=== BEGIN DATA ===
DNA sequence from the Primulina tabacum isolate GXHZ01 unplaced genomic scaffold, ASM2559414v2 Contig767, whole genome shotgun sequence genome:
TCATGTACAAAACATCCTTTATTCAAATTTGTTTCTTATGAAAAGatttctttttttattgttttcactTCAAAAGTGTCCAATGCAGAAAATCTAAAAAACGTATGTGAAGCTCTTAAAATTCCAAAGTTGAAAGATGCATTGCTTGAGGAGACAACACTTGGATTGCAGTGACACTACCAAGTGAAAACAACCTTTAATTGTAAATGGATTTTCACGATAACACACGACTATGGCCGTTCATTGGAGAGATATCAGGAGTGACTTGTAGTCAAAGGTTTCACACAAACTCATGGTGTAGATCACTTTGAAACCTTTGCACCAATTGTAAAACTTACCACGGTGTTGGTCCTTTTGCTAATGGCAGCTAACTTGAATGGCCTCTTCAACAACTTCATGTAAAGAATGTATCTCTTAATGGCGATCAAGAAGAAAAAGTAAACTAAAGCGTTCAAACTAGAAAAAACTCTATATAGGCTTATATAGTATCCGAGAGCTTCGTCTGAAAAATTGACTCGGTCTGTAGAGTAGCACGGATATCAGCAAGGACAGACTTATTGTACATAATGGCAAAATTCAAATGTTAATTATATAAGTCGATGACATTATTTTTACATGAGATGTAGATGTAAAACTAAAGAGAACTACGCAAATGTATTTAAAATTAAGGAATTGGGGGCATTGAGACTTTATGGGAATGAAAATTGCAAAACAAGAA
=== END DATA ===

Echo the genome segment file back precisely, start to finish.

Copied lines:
DNA sequence from the Primulina tabacum isolate GXHZ01 unplaced genomic scaffold, ASM2559414v2 Contig767, whole genome shotgun sequence genome:
TCATGTACAAAACATCCTTTATTCAAATTTGTTTCTTATGAAAAGatttctttttttattgttttcactTCAAAAGTGTCCAATGCAGAAAATCTAAAAAACGTATGTGAAGCTCTTAAAATTCCAAAGTTGAAAGATGCATTGCTTGAGGAGACAACACTTGGATTGCAGTGACACTACCAAGTGAAAACAACCTTTAATTGTAAATGGATTTTCACGATAACACACGACTATGGCCGTTCATTGGAGAGATATCAGGAGTGACTTGTAGTCAAAGGTTTCACACAAACTCATGGTGTAGATCACTTTGAAACCTTTGCACCAATTGTAAAACTTACCACGGTGTTGGTCCTTTTGCTAATGGCAGCTAACTTGAATGGCCTCTTCAACAACTTCATGTAAAGAATGTATCTCTTAATGGCGATCAAGAAGAAAAAGTAAACTAAAGCGTTCAAACTAGAAAAAACTCTATATAGGCTTATATAGTATCCGAGAGCTTCGTCTGAAAAATTGACTCGGTCTGTAGAGTAGCACGGATATCAGCAAGGACAGACTTATTGTACATAATGGCAAAATTCAAATGTTAATTATATAAGTCGATGACATTATTTTTACATGAGATGTAGATGTAAAACTAAAGAGAACTACGCAAATGTATTTAAAATTAAGGAATTGGGGGCATTGAGACTTTATGGGAATGAAAATTGCAAAACAAGAA